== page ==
An ideal first step brokers can take when evaluating new changes to their self-funded clients’ benefits structure is a health insurance claim audit. This will lead to lower healthcare costs through identification of trends and high-cost claimants.
There are two generally accepted approaches for auditing claims: 100-percent claims audit and stratified random sample audit.
The 100-percent claims audit tests all claims for modeled attributes, such as eligibility, plan design features, compliance with an administrator’s policies and procedures, and industry practices. This 100-percent claims audit approach identifies hard-to-discover, systemic processing errors and potential overpayment recoveries.
The stratified random-sample approach is an end-to-end claims processing audit used to measure an administrator’s claims processing accuracy and timeliness against performance guarantees, industry practices, and marketplace standards. Results from the sample can be extrapolated to the full claims population and can be expressed in statistical terms.
Both options are generally accepted, but Truven Health Analytics has found that the results of 100-percent auditing were significantly different and better than the results of auditing based on random-sampling. They conducted a study a few years ago and looked at multiple sets of claims errors from two large Fortune 100 corporations and compared them to 100 simulated audits each of 300- and 400-claim random samples taken from the same claim errors. Random sampling, according to the study, failed to identify a significant amount of claim errors, which translated into appreciable financial losses.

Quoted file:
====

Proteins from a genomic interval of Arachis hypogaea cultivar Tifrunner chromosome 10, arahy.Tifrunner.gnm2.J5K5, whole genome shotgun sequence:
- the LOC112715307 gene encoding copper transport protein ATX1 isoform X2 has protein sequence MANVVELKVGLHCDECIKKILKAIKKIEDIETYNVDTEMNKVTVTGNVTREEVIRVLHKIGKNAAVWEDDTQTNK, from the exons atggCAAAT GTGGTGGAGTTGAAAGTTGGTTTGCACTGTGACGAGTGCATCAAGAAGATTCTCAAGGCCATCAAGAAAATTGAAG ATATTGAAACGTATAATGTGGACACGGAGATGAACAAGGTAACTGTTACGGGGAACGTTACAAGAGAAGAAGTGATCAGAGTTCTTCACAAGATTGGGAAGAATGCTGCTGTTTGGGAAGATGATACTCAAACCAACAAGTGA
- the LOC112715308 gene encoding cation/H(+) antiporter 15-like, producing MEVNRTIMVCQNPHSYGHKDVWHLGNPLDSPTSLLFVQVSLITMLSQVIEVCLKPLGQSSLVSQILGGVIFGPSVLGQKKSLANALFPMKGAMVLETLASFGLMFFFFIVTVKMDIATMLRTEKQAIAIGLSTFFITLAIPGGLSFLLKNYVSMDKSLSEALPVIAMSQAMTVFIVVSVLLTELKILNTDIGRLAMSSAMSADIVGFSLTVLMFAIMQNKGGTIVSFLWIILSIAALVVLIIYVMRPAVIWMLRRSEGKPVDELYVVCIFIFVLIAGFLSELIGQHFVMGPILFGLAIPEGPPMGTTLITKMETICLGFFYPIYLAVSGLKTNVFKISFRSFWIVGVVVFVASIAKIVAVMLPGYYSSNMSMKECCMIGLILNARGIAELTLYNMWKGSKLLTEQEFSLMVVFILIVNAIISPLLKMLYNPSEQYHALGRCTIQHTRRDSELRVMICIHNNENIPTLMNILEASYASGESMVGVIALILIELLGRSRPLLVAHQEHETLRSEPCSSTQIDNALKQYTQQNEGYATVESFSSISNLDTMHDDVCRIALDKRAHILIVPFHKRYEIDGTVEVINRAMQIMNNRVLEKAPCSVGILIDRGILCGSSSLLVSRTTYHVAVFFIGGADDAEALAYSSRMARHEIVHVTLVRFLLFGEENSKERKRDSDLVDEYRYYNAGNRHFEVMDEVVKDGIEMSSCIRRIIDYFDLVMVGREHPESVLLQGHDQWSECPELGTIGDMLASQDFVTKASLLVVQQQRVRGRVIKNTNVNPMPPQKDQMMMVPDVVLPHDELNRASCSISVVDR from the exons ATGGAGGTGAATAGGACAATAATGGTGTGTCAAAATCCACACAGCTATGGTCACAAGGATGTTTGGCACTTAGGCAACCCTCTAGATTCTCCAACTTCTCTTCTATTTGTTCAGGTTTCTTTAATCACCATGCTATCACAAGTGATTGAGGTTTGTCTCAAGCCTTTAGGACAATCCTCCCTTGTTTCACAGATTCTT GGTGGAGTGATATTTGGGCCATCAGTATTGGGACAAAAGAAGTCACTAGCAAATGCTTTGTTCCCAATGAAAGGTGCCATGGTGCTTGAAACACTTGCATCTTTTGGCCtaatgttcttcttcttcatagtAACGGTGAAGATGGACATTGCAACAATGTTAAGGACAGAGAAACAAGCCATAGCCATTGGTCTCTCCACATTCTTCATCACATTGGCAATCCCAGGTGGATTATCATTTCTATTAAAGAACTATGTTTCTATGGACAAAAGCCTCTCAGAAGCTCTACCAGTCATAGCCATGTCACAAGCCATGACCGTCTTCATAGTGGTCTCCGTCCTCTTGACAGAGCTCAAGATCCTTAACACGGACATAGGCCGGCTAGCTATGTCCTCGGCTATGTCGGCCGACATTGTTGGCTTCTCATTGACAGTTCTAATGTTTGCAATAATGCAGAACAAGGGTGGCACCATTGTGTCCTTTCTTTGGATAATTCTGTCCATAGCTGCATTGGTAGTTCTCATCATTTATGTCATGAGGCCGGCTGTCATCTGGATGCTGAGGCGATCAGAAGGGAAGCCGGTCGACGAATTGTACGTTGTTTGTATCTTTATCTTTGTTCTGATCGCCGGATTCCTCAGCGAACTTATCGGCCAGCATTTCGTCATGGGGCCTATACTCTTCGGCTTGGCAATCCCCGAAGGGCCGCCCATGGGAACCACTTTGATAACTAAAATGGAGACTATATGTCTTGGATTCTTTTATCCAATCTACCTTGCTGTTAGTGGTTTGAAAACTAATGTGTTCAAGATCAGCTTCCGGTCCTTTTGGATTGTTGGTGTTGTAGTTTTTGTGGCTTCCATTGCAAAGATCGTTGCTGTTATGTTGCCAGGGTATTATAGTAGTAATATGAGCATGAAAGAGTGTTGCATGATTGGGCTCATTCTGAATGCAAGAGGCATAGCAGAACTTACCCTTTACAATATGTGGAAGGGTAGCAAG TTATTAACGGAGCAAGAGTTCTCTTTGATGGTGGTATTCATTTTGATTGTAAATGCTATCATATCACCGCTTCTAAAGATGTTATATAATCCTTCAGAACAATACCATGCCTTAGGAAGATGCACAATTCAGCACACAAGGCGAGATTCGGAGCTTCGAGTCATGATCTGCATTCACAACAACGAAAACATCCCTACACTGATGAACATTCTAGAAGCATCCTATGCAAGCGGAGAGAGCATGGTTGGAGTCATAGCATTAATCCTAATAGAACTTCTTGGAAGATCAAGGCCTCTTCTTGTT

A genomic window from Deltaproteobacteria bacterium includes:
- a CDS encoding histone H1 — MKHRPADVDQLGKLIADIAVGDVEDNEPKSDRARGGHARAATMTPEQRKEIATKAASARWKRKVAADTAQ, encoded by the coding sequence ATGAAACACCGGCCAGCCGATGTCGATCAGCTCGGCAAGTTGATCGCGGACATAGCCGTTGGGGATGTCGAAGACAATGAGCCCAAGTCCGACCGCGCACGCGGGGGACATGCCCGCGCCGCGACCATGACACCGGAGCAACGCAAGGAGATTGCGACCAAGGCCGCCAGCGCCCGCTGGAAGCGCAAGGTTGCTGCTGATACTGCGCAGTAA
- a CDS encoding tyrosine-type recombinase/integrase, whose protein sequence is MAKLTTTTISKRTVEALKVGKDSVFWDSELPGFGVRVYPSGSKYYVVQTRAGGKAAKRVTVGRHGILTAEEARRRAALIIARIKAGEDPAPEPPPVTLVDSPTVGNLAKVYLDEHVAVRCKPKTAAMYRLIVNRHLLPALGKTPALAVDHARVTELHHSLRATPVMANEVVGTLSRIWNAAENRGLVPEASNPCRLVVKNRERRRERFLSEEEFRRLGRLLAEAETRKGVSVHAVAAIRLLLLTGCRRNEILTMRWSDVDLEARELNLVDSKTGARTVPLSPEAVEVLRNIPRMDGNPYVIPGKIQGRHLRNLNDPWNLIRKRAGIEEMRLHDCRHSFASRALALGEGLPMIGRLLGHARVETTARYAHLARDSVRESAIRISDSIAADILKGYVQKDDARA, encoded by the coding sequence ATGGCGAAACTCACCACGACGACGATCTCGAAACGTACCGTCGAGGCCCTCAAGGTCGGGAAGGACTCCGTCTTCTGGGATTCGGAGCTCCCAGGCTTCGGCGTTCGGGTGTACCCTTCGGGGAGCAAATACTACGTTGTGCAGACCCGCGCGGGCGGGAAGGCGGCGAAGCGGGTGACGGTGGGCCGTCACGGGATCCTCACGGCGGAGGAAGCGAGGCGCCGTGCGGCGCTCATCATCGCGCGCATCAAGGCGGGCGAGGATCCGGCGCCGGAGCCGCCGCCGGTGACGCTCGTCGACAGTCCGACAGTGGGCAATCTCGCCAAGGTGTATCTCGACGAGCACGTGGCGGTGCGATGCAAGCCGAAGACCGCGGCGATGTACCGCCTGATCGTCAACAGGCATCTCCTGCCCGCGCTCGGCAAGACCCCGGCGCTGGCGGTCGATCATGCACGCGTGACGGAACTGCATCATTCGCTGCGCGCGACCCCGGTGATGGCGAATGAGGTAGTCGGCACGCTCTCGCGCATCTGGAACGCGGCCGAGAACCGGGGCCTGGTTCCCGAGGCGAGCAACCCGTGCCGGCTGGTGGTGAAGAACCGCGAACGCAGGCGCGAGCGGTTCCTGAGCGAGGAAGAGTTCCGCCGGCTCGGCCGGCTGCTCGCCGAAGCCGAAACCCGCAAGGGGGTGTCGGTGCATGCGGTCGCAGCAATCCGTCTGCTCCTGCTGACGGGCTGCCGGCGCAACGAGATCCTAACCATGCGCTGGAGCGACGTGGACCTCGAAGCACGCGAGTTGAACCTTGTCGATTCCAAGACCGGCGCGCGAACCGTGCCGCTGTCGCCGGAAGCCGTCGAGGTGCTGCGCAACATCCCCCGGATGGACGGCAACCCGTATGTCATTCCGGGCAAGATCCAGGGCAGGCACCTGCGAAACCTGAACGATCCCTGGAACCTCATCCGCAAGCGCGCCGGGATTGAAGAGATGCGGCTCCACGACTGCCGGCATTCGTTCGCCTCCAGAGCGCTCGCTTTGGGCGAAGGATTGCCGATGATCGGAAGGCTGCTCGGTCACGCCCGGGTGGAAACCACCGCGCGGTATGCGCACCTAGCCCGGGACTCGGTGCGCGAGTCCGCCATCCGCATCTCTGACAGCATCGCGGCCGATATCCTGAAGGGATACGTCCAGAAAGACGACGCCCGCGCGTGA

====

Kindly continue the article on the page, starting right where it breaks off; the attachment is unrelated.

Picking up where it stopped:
The study concluded that all corporations and government entities relying on random-sampling methodologies for health plan auditing should consider 100-percent-of-claims auditing of some type.
And with a meaningful and accurate claims audit, companies and public entities have the benchmarks in place to analyze trends. With accurate claims data companies can stratify their population according to three risk levels: high, medium, and low. The thresholds for these risk levels are based on algorithms outlined in ATP IV, JNC8, ADA, and Framingham Heart Study.
The real savings then comes from implementing onsite population health risk management services and working with the medium- and high-risk patients to reduce those risks. Verification of savings is confirmed by comparing the claims trend prior to opening an onsite healthcare program to claims trend post opening, adjusting for medical trend and high cost claimants.
These results are easy to share with clients, as they include hard and soft dollar savings. But the first step is devising an accurate claims auditing system.